In order to find land that’s affordable, the group is looking outside the 40-acre-plus plots currently zoned for agriculture to find other viable farmland.
The group’s efforts are made possible through a partnership with Viva Farms formed through a Beginning Farmer and Rancher Development Grant.
In late 2017, Skagitonians contracted a company to identify potential farmland in areas zoned “rural resource” and “rural reserve” because these properties are less expensive to lease or buy, Rozema said.
They narrowed the search to exclude land within 100 feet of streams and wetlands to account for critical area buffers, as well as identified parcels within 500 meters of piped water for irrigation purposes, he said.
The group found 52,013 acres that met one or more of its criteria. Of those, 41 percent are actively being farmed, Rozema said.
The search identified 4,169 parcels east of the Swinomish Channel with more than 1 acre of potentially farmable land.
About a quarter of the parcels are within 500 meters of piped water.
After identifying potential farmland, Skagitonians is focusing on connecting the landowners with those who want to lease and farm the land.
There are quite a few nonfarming owners of agricultural land, Rozema said, particularly in the La Conner area.
The group has a vision to create an online matchmaking portal to help make the connections.
While the online component materializes, Rozema said the group is focusing on facilitating those relationships and promoting the potential benefits for landowners, such as tax breaks.
Many landowners don’t need to be convinced that supporting beginning farmers is worthwhile, Rozema said.
Richard Hartung owns about 24 acres just south of Mount Vernon on Dike Road, and he wants to make it all available to beginning farmers.
Hartung, who is a consultant currently based in Singapore, said he’s always been involved in conservation.
In 2014, he took a Skagitonians tour of the county’s farmland, which got him thinking about buying land to help beginning farmers get established.
In 2016, Rozema helped Hartung find the land he now owns.
“I’m not a farmer, I’m definitely not a farmer,” Hartung said. “But I thought ‘what can I do to help?’”
His vision for the land includes making it the next stop in a pipeline of beginning farmers coming out of incubator organizations such as Viva Farms. He said he hopes to lease lots at a discounted price.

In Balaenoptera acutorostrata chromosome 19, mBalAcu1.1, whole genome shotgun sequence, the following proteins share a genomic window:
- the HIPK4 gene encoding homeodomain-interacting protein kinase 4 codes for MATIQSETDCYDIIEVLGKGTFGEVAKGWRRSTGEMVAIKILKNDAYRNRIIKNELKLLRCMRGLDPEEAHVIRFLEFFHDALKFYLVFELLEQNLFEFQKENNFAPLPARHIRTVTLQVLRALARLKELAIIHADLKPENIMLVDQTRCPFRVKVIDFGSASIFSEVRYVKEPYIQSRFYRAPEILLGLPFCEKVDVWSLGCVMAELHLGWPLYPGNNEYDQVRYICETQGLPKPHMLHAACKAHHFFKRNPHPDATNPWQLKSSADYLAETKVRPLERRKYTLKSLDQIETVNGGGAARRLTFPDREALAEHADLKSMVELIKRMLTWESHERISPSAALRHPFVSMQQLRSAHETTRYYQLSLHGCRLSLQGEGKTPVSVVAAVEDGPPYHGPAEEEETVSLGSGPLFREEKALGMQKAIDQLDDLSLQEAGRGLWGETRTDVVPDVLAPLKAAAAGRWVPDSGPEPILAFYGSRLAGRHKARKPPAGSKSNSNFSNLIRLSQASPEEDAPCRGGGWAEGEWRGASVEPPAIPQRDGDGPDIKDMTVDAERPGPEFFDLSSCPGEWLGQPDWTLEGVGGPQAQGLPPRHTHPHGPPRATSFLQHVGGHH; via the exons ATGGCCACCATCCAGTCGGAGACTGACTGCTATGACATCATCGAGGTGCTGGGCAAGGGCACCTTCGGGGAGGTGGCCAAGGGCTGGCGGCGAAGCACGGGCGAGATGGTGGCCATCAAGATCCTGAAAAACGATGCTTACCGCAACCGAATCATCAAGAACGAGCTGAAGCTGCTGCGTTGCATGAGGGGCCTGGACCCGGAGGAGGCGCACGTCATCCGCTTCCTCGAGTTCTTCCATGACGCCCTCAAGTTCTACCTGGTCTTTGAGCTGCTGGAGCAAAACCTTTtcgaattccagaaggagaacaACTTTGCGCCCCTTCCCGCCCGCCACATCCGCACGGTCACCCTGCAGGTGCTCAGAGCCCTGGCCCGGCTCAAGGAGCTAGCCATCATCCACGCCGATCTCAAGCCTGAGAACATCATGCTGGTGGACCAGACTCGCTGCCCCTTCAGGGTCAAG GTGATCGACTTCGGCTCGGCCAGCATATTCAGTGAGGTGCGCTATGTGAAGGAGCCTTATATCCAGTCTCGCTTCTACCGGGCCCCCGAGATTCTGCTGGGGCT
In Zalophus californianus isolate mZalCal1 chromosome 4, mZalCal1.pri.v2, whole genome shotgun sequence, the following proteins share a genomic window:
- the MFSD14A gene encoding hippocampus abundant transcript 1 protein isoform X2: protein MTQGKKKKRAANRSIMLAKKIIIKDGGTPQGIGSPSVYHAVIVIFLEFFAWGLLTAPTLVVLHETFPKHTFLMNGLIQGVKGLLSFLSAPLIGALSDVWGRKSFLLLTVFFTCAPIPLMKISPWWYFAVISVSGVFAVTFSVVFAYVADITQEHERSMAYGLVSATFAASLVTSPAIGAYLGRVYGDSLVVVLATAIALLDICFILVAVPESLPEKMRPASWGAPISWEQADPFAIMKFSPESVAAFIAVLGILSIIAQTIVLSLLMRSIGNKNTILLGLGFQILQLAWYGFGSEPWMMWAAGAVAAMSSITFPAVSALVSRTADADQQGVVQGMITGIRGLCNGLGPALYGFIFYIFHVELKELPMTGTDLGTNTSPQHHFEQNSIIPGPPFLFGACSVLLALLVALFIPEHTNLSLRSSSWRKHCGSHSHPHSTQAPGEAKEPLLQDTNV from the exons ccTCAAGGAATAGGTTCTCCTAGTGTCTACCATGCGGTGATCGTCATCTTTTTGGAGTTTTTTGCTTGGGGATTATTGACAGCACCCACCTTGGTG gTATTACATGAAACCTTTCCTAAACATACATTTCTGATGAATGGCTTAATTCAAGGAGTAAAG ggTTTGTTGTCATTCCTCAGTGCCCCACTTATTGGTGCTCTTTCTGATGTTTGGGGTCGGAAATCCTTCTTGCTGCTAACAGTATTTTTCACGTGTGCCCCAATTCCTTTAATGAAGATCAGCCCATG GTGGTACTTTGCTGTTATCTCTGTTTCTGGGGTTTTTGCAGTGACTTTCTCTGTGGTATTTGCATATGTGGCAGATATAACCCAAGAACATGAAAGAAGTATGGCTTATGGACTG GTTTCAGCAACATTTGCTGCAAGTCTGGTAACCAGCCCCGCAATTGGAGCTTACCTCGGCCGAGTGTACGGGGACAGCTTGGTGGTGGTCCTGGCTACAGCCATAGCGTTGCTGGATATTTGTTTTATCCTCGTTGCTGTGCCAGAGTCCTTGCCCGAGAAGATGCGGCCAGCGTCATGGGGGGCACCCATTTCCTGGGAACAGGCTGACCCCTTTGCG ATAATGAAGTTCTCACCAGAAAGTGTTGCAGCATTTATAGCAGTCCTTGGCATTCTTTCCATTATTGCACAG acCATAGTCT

But in order to make his land viable for beginning farmers, it needs amenities such as water access or irrigation, a wash and pack station for produce and equipment such as tractors.
For this method of land sharing to be successful, Rozema said Skagitonians is having to work out how much of that capital should be provided by the landowners and what responsibility the farmers have to invest in it.
“I’m not sure when that will happen,” Hartung said. “But it’s moving along more than it was before.”
He hopes to have farmers on his land by 2020.
Elizabeth Walker, a former Seattleite who owns 12 acres just south of Mount Vernon, also hopes to share her land with beginning farmers.
Walker bought the land in 2006 with hopes to farm it herself, but she hasn’t been able to clear the land of the trees and shrubs left over from when it was a nursery.
She said she has realized the task is too much to take on alone, so she’s looking into leasing or selling the property.
“I don’t think I’ll be able to realize my dream on this,” she said. “But that’s OK because there’s a farm family that has the skills and experience out there to make it happen.”
While Skagitonians works to identify potential property owners, Viva Farms Executive Director Michael Frazier said Viva Farms is helping its more experienced farmers get financially and technically prepared to move onto their own property.
Farmers such as Nelida Martinez are ideal candidates. Martinez started farming at Viva Farms in 2009, expanding from 1 acre to her current 10.
She said through an interpreter that she wants to find a plot of about 30 acres, but finding the time to look for land has been difficult.
Because Martinez works alone on her farm, Pure Nelida, any time spent looking for property is time away from her business.
Martinez said it doesn’t help that she speaks limited English, which makes it difficult to talk with potential sellers.
“We can bring support to that relationship (between property owner and farmer) and help make it happen,” Rozema said.
As the number of farms and the land they are working continues to shrink, Rozema said ensuring beginning farmers can succeed is essential to the long-term viability of agriculture in Skagit County.
A variety of farm sizes and crops makes the county’s agricultural industry more resilient to market changes, weather events and climate change, Rozema said.
“This is why it’s so important to be preserving farmland in Skagit County of all sizes and in all locations, to maintain diversity at all scales and types of farming and to ensure there will be opportunities for all those desiring to enter the business of farming as well as to grow their business once established,” he said.